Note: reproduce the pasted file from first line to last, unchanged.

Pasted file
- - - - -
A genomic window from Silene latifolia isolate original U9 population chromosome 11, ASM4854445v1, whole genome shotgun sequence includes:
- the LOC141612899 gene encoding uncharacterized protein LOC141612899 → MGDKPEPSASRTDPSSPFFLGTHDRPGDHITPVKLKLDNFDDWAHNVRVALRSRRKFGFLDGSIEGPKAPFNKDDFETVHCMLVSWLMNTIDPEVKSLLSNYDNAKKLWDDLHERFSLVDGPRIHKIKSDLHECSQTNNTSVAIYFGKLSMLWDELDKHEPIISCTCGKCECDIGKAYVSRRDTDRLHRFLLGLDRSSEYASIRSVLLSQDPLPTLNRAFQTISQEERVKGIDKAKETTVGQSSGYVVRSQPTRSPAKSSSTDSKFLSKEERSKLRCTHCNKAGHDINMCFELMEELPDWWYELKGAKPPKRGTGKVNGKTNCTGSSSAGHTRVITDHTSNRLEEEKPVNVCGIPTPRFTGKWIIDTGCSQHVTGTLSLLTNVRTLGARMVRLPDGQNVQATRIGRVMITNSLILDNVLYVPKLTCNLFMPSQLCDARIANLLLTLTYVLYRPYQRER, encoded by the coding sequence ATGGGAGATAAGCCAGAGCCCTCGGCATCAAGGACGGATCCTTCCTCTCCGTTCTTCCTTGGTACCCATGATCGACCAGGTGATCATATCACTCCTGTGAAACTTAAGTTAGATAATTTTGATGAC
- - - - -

A genomic window from Silene latifolia isolate original U9 population chromosome 11, ASM4854445v1, whole genome shotgun sequence includes:
- the LOC141612899 gene encoding uncharacterized protein LOC141612899 → MGDKPEPSASRTDPSSPFFLGTHDRPGDHITPVKLKLDNFDDWAHNVRVALRSRRKFGFLDGSIEGPKAPFNKDDFETVHCMLVSWLMNTIDPEVKSLLSNYDNAKKLWDDLHERFSLVDGPRIHKIKSDLHECSQTNNTSVAIYFGKLSMLWDELDKHEPIISCTCGKCECDIGKAYVSRRDTDRLHRFLLGLDRSSEYASIRSVLLSQDPLPTLNRAFQTISQEERVKGIDKAKETTVGQSSGYVVRSQPTRSPAKSSSTDSKFLSKEERSKLRCTHCNKAGHDINMCFELMEELPDWWYELKGAKPPKRGTGKVNGKTNCTGSSSAGHTRVITDHTSNRLEEEKPVNVCGIPTPRFTGKWIIDTGCSQHVTGTLSLLTNVRTLGARMVRLPDGQNVQATRIGRVMITNSLILDNVLYVPKLTCNLFMPSQLCDARIANLLLTLTYVLYRPYQRER, encoded by the coding sequence ATGGGAGATAAGCCAGAGCCCTCGGCATCAAGGACGGATCCTTCCTCTCCGTTCTTCCTTGGTACCCATGATCGACCAGGTGATCATATCACTCCTGTGAAACTTAAGTTAGATAATTTTGATGAC